Editor's note: Richard Johnson is the author of Six Men Who Built the Modern Auto Industry, published by Motorbooks International, which includes a section on the creation of BMW's image.
With the shock still reverberating in auto advertising circles, the choice of Bob Lutz as General Motors Co.'s chief marketer has led to a fresh look at Lutz's credentials as an image-maker. Does the 77-year-old really have (or have left) what it takes to reinvigorate GM's damaged brands?
Since July 10, when Lutz reversed plans to retire and took charge of GM's marketing and communications, there has been a new spin on Lutz's career. It turns out he was only masquerading as the ultimate car guy for the past few decades. He never had been an engineer or designer (which we all knew but seemingly forgot). He was really just a sales and marketing guy all along.
"I had been practicing medicine without a license," Lutz joked recently.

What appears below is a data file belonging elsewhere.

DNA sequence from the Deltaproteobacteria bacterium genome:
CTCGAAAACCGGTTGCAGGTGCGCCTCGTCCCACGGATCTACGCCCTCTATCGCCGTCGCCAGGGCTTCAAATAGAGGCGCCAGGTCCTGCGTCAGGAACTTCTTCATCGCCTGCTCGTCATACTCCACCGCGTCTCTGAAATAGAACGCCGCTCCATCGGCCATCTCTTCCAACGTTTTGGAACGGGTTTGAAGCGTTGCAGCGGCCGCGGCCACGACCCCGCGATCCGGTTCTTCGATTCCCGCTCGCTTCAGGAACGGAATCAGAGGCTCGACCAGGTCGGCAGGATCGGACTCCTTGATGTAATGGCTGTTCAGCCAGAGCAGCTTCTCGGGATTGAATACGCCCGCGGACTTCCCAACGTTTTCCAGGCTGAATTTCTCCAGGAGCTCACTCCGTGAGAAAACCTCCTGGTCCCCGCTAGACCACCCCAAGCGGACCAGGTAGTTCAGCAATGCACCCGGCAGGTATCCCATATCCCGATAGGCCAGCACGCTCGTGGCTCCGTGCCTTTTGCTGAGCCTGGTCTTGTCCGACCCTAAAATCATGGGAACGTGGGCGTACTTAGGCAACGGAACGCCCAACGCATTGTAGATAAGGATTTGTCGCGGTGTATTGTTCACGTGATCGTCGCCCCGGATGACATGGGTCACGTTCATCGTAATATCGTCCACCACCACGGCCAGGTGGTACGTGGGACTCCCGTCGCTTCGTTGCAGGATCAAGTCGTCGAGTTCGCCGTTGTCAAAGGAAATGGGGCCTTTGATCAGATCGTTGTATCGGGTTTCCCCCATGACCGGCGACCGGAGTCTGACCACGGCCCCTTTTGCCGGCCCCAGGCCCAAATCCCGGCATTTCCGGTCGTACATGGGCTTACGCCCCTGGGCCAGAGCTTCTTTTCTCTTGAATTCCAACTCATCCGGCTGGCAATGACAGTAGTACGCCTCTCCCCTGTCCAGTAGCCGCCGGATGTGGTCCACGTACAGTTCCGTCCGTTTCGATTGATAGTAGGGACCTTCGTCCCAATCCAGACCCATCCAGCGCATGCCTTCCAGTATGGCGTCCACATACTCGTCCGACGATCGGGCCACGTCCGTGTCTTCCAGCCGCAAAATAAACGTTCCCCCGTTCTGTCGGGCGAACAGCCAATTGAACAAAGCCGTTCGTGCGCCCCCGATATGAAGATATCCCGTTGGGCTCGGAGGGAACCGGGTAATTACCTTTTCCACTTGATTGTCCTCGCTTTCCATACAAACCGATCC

Automotive revisionism or true stuff? The word now is that Lutz played a central role in one of the most significant marketing transformations in auto history — at BMW. But did he really? Did Lutz help empower the BMW brand, or is it just an urban legend?
He did indeed. Thirty-eight years ago Lutz launched the process that led to the creation of BMW's unassailable core brand strength. It doesn't mean he can do it again, but he did it once.
What Lutz helped achieve at BMW — with many partners — is precisely what he is now trying to achieve at GM. That is, make design and driving sensibilities indistinguishable from the marketing message.